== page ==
With some time to decompress following a whirlwind past couple of weeks, first-year Gibault Catholic High School head soccer coach Darryn Haudrich reflected on his team’s Class 2A state runner-up finish.
“As a whole, I am overjoyed and elated with the success of the team,” Haudrich told the Republic-Times. “In jumping from Class 1A and coming off a third place state finish, no one was expecting the Hawks to make their way back to the state finals one year later. The run was historic, unprecedented, and overwhelming to be a part of.”
Haudrich classified the 2-1 victory over Wheaton Academy in the state semifinal on Nov. 3 as the team’s biggest win of the season.
“(It was) by far our most resilient effort in coming back in a game and claiming a victory,” Haudrich said. “Wheaton was a very talented team with a storied history of success, so taking them down Friday night almost felt like we had won the tournament.”
Wheaton kept sustained pressure on the Hawks the entire first half, Haudrich said, and possessed the ball well throughout the game.
“They eventually broke down our defense and managed to find a way to score in the first half,” Haudrich said.
But just like many of the postseason games during the state tourney run, Gibault’s defense found a way to withstand continuous attacks and its offense found a way to break through.
Karson Huels tied the game with a penalty kick, and Ryan Swindle won it with a late goal.
“I knew that Karson would make his spot kick and that was all the momentum we needed to get back in the match,” Haudrich said. “Ryan sealed the game with his patient goal late in the game. While Ryan is an unlikely source for offense, he is a poised finisher and chose the most important moment of the season to score a big goal.”
Connor Olson played well in goal once again for the Hawks, and Logan Doerr was lethal on the offensive attack, Haudrich added.
“And again, our defense was our MVP for much of the match,” he said.
As for the 6-0 state title game defeat at the hands of Solorio Academy on Nov. 4, Haudrich said his team came out flat and slow and never really seemed to find a groove.
“Solorio kept in control all of the game and rarely had breakdowns on defense,” Haudrich said. “They were the most patient and calm team we have faced all season, which was evident with their ball handling and timely attack as well as attitude of being just as content maintaining possession of the ball.”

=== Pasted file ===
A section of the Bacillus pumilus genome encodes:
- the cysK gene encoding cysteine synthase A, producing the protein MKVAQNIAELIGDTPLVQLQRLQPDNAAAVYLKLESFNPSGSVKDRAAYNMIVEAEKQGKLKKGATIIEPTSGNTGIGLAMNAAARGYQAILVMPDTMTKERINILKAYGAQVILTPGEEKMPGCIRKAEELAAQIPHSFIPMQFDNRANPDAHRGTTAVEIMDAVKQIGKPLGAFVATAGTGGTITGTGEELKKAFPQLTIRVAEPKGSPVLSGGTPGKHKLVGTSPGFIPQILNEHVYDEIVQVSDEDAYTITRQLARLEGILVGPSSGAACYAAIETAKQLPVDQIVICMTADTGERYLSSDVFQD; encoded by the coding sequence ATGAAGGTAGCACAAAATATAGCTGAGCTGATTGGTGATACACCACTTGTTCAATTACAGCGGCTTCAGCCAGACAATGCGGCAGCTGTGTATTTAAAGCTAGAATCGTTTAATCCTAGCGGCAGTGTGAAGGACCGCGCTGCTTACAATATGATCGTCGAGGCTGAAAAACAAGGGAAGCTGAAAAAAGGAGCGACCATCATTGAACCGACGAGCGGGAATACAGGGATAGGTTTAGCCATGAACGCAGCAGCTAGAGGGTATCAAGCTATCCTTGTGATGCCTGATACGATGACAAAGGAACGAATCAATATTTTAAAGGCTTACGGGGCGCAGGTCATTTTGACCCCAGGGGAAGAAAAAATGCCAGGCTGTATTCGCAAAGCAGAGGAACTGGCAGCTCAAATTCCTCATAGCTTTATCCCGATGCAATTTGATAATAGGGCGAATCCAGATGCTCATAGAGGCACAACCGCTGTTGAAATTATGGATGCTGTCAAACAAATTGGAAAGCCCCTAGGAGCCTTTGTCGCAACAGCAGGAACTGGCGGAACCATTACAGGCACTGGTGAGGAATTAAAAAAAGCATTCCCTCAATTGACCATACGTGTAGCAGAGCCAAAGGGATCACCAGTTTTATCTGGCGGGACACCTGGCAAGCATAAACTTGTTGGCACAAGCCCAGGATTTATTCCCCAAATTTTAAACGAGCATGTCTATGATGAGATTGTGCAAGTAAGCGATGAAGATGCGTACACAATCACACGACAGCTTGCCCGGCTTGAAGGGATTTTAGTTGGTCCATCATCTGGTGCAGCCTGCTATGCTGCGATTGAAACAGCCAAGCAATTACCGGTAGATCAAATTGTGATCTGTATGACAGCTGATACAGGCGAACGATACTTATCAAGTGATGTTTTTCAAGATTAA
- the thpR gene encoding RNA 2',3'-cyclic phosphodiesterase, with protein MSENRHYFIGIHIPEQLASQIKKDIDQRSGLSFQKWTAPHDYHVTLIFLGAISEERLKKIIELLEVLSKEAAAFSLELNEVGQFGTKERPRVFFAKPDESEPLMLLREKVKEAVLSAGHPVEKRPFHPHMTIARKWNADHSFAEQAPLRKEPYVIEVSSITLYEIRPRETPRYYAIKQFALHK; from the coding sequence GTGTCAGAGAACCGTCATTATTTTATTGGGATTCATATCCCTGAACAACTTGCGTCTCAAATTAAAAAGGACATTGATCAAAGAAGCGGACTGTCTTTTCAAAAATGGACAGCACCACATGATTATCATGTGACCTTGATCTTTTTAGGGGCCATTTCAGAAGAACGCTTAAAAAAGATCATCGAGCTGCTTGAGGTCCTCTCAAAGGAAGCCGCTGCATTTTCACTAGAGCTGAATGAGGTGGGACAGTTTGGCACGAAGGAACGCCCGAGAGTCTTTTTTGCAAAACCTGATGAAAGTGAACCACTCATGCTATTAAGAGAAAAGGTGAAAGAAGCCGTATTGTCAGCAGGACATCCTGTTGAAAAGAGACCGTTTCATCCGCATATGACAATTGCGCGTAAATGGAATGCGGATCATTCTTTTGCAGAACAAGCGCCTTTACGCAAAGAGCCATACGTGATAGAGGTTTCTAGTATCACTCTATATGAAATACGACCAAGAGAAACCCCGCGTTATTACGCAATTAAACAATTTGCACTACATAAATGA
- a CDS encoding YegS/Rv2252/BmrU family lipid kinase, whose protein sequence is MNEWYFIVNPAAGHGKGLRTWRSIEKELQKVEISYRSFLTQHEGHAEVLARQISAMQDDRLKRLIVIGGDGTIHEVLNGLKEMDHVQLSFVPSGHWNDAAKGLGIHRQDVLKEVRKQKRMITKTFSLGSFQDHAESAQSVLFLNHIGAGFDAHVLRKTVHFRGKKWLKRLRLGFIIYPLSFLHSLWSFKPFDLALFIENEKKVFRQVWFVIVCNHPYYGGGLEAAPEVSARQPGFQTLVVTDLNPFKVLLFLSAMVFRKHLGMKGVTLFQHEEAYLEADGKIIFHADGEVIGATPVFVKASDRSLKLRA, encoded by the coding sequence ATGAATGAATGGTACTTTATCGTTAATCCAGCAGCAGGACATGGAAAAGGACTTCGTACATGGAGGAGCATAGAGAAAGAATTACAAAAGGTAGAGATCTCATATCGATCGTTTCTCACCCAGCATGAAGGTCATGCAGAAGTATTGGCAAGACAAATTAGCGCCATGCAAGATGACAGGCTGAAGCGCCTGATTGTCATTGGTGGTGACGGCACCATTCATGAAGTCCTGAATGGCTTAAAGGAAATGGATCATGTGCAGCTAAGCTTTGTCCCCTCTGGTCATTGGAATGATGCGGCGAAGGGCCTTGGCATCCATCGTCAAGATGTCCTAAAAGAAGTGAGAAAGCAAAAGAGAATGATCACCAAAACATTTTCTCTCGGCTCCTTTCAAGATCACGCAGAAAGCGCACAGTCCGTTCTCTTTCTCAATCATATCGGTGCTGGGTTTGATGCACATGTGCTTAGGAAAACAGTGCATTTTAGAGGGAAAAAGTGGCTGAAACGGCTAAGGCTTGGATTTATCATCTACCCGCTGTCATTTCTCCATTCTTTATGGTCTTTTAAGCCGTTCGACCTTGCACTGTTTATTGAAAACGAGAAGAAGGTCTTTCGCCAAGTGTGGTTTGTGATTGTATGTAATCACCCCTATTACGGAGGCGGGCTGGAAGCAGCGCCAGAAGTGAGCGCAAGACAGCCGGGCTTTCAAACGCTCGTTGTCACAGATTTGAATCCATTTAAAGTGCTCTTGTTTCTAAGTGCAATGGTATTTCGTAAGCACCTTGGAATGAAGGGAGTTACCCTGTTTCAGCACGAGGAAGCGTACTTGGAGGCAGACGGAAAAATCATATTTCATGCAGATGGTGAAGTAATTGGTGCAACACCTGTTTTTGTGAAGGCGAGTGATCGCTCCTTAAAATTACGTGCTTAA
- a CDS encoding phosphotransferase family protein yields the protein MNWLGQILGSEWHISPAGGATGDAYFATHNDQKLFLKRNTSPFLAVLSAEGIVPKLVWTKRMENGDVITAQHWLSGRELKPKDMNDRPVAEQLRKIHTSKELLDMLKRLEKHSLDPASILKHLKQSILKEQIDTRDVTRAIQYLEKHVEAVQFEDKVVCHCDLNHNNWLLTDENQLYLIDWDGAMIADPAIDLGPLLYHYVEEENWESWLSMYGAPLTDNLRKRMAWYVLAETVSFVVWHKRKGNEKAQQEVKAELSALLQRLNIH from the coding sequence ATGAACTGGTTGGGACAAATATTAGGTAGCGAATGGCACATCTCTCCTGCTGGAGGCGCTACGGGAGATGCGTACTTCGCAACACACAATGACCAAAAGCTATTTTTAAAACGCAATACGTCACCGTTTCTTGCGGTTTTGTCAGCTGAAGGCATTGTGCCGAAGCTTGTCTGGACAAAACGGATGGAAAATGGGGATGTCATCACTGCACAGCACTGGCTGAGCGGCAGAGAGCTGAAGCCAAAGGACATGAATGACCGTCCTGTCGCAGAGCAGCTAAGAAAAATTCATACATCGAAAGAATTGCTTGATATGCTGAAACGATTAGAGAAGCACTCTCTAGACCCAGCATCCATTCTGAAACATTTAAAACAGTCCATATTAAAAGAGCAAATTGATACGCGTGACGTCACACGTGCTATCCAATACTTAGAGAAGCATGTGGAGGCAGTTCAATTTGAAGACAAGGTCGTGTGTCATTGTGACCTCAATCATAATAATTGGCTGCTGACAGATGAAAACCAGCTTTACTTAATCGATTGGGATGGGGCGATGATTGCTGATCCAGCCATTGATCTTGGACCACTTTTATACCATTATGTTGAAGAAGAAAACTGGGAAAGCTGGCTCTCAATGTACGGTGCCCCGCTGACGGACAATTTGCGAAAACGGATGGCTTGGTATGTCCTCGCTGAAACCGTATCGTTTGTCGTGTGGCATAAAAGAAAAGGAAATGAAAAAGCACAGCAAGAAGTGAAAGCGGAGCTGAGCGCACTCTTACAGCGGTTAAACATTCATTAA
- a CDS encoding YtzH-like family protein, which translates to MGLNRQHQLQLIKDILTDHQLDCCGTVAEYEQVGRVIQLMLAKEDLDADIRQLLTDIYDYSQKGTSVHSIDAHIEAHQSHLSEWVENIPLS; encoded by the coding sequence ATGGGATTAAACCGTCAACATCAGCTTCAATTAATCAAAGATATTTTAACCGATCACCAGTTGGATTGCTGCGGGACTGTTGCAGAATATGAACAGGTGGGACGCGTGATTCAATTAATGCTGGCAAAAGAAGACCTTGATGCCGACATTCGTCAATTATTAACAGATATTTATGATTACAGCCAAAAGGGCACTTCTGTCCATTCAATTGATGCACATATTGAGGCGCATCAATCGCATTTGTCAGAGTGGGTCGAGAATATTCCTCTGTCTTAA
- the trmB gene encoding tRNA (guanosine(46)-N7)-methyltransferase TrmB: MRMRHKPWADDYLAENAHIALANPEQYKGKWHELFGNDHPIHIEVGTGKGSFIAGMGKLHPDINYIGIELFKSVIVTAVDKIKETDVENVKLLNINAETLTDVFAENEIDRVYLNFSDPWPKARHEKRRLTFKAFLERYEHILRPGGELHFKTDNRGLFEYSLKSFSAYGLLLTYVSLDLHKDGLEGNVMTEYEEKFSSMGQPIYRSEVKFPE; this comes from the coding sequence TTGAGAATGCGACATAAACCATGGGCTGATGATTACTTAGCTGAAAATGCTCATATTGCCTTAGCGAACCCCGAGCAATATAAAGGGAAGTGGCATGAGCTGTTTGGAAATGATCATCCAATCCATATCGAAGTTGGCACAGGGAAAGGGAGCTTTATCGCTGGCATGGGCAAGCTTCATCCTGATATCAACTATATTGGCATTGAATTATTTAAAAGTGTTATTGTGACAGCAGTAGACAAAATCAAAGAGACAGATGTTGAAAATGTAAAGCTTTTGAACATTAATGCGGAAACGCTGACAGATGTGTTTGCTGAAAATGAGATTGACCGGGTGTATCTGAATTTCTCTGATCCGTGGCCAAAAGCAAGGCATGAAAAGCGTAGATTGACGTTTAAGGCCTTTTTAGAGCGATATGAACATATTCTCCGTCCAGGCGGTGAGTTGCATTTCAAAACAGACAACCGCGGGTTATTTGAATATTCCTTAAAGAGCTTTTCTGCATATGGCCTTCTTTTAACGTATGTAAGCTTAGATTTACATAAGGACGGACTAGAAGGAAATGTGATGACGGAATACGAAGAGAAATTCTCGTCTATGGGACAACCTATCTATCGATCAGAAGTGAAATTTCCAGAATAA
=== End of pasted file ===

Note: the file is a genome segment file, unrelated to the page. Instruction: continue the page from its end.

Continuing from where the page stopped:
The Hawks also ran into some discipline problems in the contest, the coach said.
“I believe we were physically and emotionally drained from all of the high stakes games played along the way,” Haudrich said. “Not to make an excuse – as I don’t believe we played well enough to really give Solorio much of a match – they were the better team throughout the contest. However, on more rest and perhaps playing them on Friday night would have completely changed the outcome of the game.”
Haudrich said the title game started to trend in a troubling direction when his team was issued a yellow card for a player’s equipment violation in the first half.
He said “sloppy defensive play and a questionable penalty kick at best” added to the poor start, which was capped off by a long-distance goal by Solorio to end the first half.
“The second half didn’t get much better. Despite having some quality chances to get back in the match, we just couldn’t seem to find a way to execute when needed,” Haudrich said.
The coach also explained the circumstances that led to his ejection and the ejection of three Gibault players in the second half.
“The first red card sustained was the result of a second yellow for a hard challenge taken by Robert Lugge,” Haudrich said. “I was ejected a short time later for a secondary yellow, not a straight red, for dissent expressed towards an official.”
Haudrich stressed that he used no foul or harsh language during his exchange with the referee.
“My response was provoked by the main referee stating to several of our players following a second PK call that ‘it didn’t matter because the game is already over,'” Haudrich told the Republic-Times. “When calling into question his integrity, he took exception to my approach and I was ejected from the game.”
Josh Hooser received a red card for mocking a referee from the bench – which Haudrich said was completely uncalled for on the player’s behalf.
The final red card was issued to Olson for stating his displeasure with the officiating.
“I question whether any of the red cards were warranted, while also believing there is a credible integrity issue among the officials overseeing the matches at the state’s highest level of competition,” Haudrich offered. “It’s upsetting to me how things ended, including not being allowed to participate in the medal ceremony or the official picture as consequence for the red card received.”
Haudrich said he will contact the IHSA to express concerns with how these events were handled during the match.
Now that the season is in the rearview mirror, Haudrich has fond memories of his first season at the helm of the Hawks.
“Watching the team battle and compete all season, I knew the talent and ability were there, it was a matter of having our best effort and results for a string of five games to even have a shot at making the state finals,” he said. “We found a way to compete each game and were led by stingy defending, heroic goaltending and timely offensive finishes all throughout the postseason run.
Gibault finished with a record of 18-7-3 and made the school’s 10th state soccer tourney appearance.
“It was quite the journey to be part of, amazing to accomplish as a first-year head coach, and historic from the school’s rich history standpoint,” he said. “Despite the finish not going as we would have preferred, the accomplishment of this team will be recognized for years as one of the area’s greatest feats in overcoming adversity and unforeseeable odds.”